Association for Asian Studiesでのパネル概要

3月末にシカゴのダウンタウンのSheraton Hotelで開催される、 Association for Asian Studies年次学会に当研究会の荻上チキ、小山エミ、斉藤正美、山口智美が参加します。

“Gender-Free” Backlash on the Internet and Beyond: National Politics and Feminism in the 21st Century Japanというタイトルのパネルで、日本で起きた「ジェンダーフリー論争」について、インターネット、そしてそれを超えたリアルの場に視野をおき、学際的に検討するというものです。


SESSION 188. Mar 28 (Sat) 2:45 P.M.–4:45 P.M.
Michigan B, Level 2
Gender-free Backlash on the Internet and Beyond: National Politics and Feminism in 21st Century Japan

Chaired by Kazuo Yamaguchi, University of Chicago

(Un)making Sense of “Gender-free” and “Backlash”
Tomomi Yamaguchi, Montana State University

Freedom from What? Definitions of “Gender” in the Gender-free Controversy
Lauren Kocher, Independent Scholar

Interrupting the “Gender-free” Backlash on the Internet: Political Implication of “Sociality of Connectedness” in Japanese Cyberspace
Chiki Ogiue, Independent Scholar

Convergence of Xenophobic Uprising and Feminism Online: Japanese Internet Users’ Responses to Mainichi Shimbun’s Denigrating Depictions of Japanese Women and Girls
Emi Koyama, Independent Scholar

Gender Equality Measures and the Politics of Implementation at the Local Level
Masami Saito, Toyama University

Discussant: Kazuo Yamaguchi, University of Chicago

“Gender-Free” Backlash on the Internet and Beyond: National Politics and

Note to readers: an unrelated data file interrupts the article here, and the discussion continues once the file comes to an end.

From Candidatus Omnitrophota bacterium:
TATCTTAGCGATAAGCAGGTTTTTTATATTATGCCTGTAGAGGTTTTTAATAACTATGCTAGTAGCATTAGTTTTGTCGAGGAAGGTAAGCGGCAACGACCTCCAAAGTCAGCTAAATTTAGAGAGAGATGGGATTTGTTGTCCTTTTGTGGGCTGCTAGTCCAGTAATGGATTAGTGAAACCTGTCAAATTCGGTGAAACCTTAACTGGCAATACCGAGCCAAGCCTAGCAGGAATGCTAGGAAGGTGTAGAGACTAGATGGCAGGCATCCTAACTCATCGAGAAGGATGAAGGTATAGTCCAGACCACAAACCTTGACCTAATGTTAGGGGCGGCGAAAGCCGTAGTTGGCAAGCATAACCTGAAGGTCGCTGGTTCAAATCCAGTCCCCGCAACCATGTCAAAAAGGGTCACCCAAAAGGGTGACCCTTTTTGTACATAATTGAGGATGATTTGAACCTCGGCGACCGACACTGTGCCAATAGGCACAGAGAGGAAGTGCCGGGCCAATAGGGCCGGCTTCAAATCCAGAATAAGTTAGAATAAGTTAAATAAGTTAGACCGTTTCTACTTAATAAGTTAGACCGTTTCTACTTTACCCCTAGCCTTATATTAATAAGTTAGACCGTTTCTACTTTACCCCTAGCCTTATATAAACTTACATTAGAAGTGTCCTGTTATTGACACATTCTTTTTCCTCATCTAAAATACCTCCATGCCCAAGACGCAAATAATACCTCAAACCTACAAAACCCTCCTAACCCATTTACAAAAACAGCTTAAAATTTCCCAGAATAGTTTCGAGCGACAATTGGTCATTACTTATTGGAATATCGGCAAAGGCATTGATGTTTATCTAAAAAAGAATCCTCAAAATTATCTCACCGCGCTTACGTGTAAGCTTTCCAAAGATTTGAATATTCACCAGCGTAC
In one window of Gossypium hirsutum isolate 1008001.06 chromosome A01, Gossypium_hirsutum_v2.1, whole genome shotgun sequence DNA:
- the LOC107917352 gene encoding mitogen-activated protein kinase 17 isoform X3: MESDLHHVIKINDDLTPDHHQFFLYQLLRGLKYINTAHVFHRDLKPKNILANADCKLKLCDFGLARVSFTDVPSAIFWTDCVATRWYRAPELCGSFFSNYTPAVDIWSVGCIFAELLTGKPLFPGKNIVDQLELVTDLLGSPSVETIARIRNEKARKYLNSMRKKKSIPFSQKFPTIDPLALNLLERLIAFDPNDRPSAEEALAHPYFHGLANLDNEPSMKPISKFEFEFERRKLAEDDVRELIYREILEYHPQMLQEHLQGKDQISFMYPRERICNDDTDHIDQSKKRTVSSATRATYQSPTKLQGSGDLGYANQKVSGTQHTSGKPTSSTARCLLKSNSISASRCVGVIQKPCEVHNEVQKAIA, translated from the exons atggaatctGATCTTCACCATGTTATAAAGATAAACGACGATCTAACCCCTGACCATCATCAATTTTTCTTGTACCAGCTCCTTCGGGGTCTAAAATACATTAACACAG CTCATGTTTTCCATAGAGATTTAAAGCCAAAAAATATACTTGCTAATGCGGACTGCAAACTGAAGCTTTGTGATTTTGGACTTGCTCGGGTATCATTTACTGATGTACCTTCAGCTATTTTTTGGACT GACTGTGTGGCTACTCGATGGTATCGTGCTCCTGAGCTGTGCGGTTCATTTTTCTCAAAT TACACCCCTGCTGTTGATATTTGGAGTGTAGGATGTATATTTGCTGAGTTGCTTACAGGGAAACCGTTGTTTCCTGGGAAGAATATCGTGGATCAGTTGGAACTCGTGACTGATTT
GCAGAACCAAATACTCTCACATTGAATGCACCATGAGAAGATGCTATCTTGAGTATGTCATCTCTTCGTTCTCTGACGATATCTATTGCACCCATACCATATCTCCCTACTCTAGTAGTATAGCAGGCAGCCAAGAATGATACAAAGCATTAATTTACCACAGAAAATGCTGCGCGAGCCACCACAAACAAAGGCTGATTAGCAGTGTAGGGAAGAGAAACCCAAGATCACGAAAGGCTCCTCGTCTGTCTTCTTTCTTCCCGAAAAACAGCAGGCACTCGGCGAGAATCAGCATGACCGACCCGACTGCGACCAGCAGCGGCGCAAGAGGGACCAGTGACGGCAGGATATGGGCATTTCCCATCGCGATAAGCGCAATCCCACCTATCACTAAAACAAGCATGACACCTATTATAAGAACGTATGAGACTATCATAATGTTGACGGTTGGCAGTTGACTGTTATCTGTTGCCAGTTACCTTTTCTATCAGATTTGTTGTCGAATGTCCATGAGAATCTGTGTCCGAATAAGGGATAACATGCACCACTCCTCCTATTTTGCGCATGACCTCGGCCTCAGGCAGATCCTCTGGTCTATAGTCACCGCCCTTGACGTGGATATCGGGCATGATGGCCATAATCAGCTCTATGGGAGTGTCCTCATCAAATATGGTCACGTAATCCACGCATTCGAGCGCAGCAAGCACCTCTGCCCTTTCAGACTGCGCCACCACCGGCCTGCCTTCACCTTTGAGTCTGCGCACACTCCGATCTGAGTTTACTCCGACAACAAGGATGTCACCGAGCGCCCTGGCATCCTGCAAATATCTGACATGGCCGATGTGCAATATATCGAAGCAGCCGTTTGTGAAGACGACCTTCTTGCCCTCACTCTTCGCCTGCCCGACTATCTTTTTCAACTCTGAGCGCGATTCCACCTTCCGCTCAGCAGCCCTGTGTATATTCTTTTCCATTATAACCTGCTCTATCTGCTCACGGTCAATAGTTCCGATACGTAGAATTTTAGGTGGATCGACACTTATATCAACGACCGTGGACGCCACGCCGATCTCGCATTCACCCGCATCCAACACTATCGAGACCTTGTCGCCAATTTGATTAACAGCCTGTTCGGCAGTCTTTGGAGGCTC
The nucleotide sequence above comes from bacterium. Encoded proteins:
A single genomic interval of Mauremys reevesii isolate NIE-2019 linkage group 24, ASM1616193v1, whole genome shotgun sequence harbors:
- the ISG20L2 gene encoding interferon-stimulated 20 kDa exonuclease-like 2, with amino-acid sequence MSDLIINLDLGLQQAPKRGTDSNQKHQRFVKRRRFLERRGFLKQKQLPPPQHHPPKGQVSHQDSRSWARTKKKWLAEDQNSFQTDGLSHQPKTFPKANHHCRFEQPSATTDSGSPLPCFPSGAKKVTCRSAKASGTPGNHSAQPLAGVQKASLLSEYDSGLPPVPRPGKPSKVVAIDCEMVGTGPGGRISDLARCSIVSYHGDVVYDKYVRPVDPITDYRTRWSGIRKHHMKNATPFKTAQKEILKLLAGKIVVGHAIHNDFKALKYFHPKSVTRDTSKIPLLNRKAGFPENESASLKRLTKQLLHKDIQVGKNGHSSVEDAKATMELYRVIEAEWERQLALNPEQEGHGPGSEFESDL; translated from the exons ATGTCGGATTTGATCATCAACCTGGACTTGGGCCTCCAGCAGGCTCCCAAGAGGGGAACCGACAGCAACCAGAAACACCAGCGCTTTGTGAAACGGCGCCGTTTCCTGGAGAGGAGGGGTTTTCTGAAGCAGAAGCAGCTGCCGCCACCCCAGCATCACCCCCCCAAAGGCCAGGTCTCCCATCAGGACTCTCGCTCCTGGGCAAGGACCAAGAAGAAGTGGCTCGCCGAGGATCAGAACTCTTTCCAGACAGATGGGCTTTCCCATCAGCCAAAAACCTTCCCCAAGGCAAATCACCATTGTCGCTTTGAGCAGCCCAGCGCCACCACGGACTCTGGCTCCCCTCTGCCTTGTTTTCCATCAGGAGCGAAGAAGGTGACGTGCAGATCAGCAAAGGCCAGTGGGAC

Feminism in the 21st Century Japan

This interdisciplinary panel brings together scholars, activists, and bloggers from
anthropology, sociology, media studies, gender studies, and others to examine the
aftershocks of the “gender-free” controversy that arose in Japan in around 2000, in which
the term quickly became a focal point in the backlash against feminism. In our discussion
of the controversy, we deal with not only scholarly debates and political processes, but
the debate over feminism in 2 channel message board and other online forums, whose
influence permeated beyond the internet to impact broader public discourse. Our panelists
have themselves made important contributions to this controversy in this way.
First, Tomomi Yamaguchi situates the term by giving a general overview of the
mainstreaming of feminism and the conservative backlash against it since 1995. Kocher
then focuses on various definitions of “gender-free,” examining how the term “gender”
was introduced and utilized in Japan. Ogiue discusses the political impact of the shortterm
flourishing of anti-feminist discourse on the internet. Koyama investigates the more
recent controversy surrounding Mainichi Daily News’ online content, which was
considered damaging to the reputation of Japanese women and girls. Saito focuses on
gender equality issues in the regional women’s center of Toyama Prefecture, and offers a
snapshot of the way local politics intersects with national policies and online debates.
Finally, our discussant, sociologist Kazuo Yamaguchi, offers his insights as a scholar
involved in national-level policy making on gender equality, and also as an active voice
in Japanese online discussion on gender issues.

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